Generally speaking, many craft ciders are made this way and contain no added sugar at all.
Industrialisation, however, is defined by scale, cost and efficiency and has turned this process on its head. Taste and complexity have been sacrificed in the name of making cider widely accessible, affordable and consistent. And, just like in many other industrially produced foods, sugar has proven to be the best ingredient to compensate for the lack of depth in flavour.
To maintain steady supply at a low cost, commercial cider producers often use fruit juice concentrate. It is less bulky and lighter than fresh juice and therefore cheaper to store or transport. This is especially important to manufacturers because they often source it from international suppliers at lower cost than locally produced concentrate. It is, however, processed and this impacts its original flavour profile.
To compensate for the lack of natural flavour and lower juice content, mass-scale cider manufacturers add water, artificial flavours, colours and sweeteners. Sometimes they even use fermented grains to bolster the alcohol level!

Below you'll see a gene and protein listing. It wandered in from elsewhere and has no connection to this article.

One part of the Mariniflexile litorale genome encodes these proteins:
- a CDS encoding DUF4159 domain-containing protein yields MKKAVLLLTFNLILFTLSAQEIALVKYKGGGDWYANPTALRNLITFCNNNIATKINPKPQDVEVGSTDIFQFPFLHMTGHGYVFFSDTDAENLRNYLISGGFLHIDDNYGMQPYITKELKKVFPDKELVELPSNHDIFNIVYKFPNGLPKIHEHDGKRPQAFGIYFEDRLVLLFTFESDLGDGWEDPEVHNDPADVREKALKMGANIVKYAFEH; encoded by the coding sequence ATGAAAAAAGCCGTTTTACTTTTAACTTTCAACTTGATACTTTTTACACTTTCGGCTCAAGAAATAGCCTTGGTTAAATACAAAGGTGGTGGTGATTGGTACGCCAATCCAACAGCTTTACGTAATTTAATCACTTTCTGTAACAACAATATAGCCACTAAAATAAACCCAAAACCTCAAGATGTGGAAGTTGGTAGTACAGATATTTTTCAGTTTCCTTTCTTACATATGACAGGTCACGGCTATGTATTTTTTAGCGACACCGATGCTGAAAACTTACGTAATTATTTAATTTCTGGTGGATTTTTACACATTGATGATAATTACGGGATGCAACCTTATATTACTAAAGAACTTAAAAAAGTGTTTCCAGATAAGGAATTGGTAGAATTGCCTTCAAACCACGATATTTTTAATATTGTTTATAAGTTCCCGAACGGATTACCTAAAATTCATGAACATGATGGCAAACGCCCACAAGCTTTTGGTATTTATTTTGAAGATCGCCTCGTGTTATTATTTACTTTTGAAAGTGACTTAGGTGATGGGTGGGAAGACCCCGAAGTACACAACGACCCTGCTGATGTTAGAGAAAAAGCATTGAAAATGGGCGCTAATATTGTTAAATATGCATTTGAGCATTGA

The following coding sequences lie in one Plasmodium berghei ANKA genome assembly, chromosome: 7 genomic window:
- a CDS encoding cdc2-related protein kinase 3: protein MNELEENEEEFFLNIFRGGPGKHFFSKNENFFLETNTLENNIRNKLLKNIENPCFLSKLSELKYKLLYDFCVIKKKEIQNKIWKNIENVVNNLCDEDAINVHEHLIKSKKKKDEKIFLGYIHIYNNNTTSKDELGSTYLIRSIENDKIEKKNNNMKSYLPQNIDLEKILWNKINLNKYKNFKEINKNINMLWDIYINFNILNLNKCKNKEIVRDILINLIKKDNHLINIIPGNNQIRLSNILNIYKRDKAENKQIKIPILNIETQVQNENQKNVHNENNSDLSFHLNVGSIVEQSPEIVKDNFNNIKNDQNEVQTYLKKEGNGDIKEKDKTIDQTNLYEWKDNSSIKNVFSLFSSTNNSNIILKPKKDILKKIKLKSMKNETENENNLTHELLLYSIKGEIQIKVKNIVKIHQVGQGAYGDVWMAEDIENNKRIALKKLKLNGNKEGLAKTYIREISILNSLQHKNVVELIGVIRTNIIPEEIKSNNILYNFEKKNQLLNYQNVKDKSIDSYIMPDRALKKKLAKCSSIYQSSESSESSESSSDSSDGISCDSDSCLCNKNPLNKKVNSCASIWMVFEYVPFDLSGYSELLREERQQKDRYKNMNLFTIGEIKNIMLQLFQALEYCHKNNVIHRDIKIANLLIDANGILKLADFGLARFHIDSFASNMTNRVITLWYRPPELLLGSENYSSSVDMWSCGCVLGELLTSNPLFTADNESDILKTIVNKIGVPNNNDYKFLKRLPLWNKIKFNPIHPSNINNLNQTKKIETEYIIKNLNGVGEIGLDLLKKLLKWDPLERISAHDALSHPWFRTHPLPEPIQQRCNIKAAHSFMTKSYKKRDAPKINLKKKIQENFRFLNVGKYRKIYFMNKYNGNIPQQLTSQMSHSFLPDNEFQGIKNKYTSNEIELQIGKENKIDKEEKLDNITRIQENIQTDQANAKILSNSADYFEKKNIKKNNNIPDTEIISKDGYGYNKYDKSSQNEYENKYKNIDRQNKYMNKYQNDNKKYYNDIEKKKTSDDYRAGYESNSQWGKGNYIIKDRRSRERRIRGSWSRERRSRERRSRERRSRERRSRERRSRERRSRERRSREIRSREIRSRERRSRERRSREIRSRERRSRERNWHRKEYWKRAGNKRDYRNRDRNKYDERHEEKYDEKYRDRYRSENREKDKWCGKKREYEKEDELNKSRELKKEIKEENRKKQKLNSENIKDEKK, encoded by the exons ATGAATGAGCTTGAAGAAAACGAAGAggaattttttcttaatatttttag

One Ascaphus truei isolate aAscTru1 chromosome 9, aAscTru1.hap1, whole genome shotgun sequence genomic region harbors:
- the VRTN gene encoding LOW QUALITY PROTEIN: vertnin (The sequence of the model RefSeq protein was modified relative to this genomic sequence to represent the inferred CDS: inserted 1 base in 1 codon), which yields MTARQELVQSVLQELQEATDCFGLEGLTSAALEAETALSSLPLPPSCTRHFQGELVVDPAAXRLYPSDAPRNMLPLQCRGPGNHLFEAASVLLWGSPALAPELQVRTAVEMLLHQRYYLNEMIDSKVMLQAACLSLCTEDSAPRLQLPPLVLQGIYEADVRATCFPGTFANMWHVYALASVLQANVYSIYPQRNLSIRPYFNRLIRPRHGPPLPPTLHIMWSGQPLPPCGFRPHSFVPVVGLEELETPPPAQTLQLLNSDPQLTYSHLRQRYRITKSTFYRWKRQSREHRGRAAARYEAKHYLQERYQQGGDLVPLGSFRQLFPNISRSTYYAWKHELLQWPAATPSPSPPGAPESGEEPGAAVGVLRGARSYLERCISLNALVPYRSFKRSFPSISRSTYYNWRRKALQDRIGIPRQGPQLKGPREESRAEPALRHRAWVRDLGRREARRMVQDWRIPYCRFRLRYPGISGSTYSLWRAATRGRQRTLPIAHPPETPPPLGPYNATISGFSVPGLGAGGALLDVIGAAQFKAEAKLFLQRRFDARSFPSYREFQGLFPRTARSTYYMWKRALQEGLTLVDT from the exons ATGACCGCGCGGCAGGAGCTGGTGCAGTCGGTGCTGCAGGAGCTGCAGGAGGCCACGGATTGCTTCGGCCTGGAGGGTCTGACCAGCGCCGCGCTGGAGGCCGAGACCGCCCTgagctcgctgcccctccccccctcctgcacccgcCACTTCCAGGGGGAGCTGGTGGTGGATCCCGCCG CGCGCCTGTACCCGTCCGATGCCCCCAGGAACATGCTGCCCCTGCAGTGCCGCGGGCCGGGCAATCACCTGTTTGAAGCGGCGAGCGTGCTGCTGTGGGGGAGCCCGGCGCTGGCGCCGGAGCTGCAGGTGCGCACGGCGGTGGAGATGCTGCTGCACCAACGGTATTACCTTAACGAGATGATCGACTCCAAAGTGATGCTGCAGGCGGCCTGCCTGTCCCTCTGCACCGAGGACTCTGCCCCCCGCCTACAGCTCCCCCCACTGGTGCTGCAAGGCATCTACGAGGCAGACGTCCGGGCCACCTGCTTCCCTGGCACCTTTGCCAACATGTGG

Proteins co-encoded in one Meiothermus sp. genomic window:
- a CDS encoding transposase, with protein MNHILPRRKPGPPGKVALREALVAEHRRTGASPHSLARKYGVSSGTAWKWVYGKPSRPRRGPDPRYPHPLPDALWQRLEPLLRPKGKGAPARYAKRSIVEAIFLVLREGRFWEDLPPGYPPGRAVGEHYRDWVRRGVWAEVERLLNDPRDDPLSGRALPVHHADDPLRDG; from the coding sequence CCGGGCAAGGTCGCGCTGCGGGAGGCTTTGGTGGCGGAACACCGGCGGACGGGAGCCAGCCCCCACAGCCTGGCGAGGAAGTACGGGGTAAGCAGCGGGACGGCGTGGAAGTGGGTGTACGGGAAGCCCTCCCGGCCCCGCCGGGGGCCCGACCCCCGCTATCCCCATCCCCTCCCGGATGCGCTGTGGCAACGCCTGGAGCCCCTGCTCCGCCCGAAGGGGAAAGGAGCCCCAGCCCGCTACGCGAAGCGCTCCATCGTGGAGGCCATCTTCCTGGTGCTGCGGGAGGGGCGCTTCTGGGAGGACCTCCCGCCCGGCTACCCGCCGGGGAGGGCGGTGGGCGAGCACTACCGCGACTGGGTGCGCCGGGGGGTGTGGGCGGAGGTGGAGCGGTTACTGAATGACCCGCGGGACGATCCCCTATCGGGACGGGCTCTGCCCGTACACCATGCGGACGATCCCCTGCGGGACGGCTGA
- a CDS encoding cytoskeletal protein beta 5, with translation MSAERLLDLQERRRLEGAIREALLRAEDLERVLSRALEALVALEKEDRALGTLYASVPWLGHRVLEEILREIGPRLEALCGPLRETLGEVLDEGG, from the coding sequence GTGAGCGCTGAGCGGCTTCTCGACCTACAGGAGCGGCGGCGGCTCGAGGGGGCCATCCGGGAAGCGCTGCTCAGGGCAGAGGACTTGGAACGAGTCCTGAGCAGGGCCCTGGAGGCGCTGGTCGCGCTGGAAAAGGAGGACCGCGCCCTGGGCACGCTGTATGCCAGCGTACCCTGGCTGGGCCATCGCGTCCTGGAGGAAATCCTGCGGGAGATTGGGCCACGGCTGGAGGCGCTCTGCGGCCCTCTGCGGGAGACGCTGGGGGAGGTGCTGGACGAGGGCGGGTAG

And, let’s be honest, no apple juice tastes quite like Elderflower, Passionfruit or Boysenberry.
Controlling every step of the production process and leaving little to nature means big cider brands can replicate the same taste and alcohol content over and over again. They can adjust the recipe based on consumer feedback – something craft cider makers will generally find harder to achieve.
The final product is then forcefully carbonated. According to Mental Floss, this helps the available aromatic compounds on their way up to the drinker’s nose, thereby creating a “heightened perception of flavor”.
Many craft ciders will also carbonate their ciders but this differs to the naturally occurring carbonation achieved during fermentation.